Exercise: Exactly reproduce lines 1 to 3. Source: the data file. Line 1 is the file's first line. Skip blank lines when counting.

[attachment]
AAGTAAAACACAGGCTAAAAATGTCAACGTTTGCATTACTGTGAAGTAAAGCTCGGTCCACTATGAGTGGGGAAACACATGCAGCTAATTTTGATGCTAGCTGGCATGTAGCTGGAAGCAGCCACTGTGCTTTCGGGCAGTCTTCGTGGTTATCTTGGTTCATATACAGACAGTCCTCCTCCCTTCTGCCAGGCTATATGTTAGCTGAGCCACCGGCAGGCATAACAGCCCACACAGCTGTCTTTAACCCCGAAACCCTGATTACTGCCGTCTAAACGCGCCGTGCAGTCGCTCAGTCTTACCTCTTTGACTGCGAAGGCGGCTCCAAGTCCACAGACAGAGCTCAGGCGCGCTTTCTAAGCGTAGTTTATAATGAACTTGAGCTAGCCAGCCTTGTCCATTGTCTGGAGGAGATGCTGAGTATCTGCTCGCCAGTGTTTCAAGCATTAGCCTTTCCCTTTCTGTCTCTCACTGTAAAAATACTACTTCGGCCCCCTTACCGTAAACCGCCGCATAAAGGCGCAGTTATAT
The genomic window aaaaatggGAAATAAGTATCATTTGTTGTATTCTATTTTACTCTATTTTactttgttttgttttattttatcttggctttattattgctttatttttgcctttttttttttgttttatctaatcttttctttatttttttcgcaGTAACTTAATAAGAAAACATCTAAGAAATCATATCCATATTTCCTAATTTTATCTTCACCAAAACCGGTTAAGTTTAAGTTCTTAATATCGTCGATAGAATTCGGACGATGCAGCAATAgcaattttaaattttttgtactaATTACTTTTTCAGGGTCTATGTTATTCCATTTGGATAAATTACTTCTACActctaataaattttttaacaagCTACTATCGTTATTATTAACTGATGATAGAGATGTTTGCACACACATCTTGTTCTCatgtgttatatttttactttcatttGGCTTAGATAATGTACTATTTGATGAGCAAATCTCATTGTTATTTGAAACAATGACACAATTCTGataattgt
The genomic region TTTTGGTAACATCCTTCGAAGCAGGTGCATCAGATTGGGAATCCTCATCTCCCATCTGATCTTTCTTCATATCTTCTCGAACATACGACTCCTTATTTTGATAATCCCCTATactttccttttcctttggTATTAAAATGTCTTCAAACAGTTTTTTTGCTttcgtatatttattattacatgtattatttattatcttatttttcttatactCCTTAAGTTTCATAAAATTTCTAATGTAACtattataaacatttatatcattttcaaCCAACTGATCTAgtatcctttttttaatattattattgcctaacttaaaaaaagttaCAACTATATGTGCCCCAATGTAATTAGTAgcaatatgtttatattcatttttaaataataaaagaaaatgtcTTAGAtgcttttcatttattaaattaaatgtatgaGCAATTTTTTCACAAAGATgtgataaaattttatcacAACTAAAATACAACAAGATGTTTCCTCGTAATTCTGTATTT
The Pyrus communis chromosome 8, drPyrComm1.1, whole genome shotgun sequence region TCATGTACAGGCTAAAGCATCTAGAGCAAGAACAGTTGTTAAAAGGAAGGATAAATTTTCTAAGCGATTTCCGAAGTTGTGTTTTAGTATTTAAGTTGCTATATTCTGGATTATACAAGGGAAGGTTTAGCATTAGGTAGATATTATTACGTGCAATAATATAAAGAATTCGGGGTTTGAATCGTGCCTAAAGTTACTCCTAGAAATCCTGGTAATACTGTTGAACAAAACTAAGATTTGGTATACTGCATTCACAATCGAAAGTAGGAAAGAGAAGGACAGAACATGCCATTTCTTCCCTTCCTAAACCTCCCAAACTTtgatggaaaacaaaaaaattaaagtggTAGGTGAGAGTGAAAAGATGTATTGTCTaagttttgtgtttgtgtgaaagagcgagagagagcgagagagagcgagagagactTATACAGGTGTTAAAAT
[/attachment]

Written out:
AAGTAAAACACAGGCTAAAAATGTCAACGTTTGCATTACTGTGAAGTAAAGCTCGGTCCACTATGAGTGGGGAAACACATGCAGCTAATTTTGATGCTAGCTGGCATGTAGCTGGAAGCAGCCACTGTGCTTTCGGGCAGTCTTCGTGGTTATCTTGGTTCATATACAGACAGTCCTCCTCCCTTCTGCCAGGCTATATGTTAGCTGAGCCACCGGCAGGCATAACAGCCCACACAGCTGTCTTTAACCCCGAAACCCTGATTACTGCCGTCTAAACGCGCCGTGCAGTCGCTCAGTCTTACCTCTTTGACTGCGAAGGCGGCTCCAAGTCCACAGACAGAGCTCAGGCGCGCTTTCTAAGCGTAGTTTATAATGAACTTGAGCTAGCCAGCCTTGTCCATTGTCTGGAGGAGATGCTGAGTATCTGCTCGCCAGTGTTTCAAGCATTAGCCTTTCCCTTTCTGTCTCTCACTGTAAAAATACTACTTCGGCCCCCTTACCGTAAACCGCCGCATAAAGGCGCAGTTATAT
The genomic window aaaaatggGAAATAAGTATCATTTGTTGTATTCTATTTTACTCTATTTTactttgttttgttttattttatcttggctttattattgctttatttttgcctttttttttttgttttatctaatcttttctttatttttttcgcaGTAACTTAATAAGAAAACATCTAAGAAATCATATCCATATTTCCTAATTTTATCTTCACCAAAACCGGTTAAGTTTAAGTTCTTAATATCGTCGATAGAATTCGGACGATGCAGCAATAgcaattttaaattttttgtactaATTACTTTTTCAGGGTCTATGTTATTCCATTTGGATAAATTACTTCTACActctaataaattttttaacaagCTACTATCGTTATTATTAACTGATGATAGAGATGTTTGCACACACATCTTGTTCTCatgtgttatatttttactttcatttGGCTTAGATAATGTACTATTTGATGAGCAAATCTCATTGTTATTTGAAACAATGACACAATTCTGataattgt
The genomic region TTTTGGTAACATCCTTCGAAGCAGGTGCATCAGATTGGGAATCCTCATCTCCCATCTGATCTTTCTTCATATCTTCTCGAACATACGACTCCTTATTTTGATAATCCCCTATactttccttttcctttggTATTAAAATGTCTTCAAACAGTTTTTTTGCTttcgtatatttattattacatgtattatttattatcttatttttcttatactCCTTAAGTTTCATAAAATTTCTAATGTAACtattataaacatttatatcattttcaaCCAACTGATCTAgtatcctttttttaatattattattgcctaacttaaaaaaagttaCAACTATATGTGCCCCAATGTAATTAGTAgcaatatgtttatattcatttttaaataataaaagaaaatgtcTTAGAtgcttttcatttattaaattaaatgtatgaGCAATTTTTTCACAAAGATgtgataaaattttatcacAACTAAAATACAACAAGATGTTTCCTCGTAATTCTGTATTT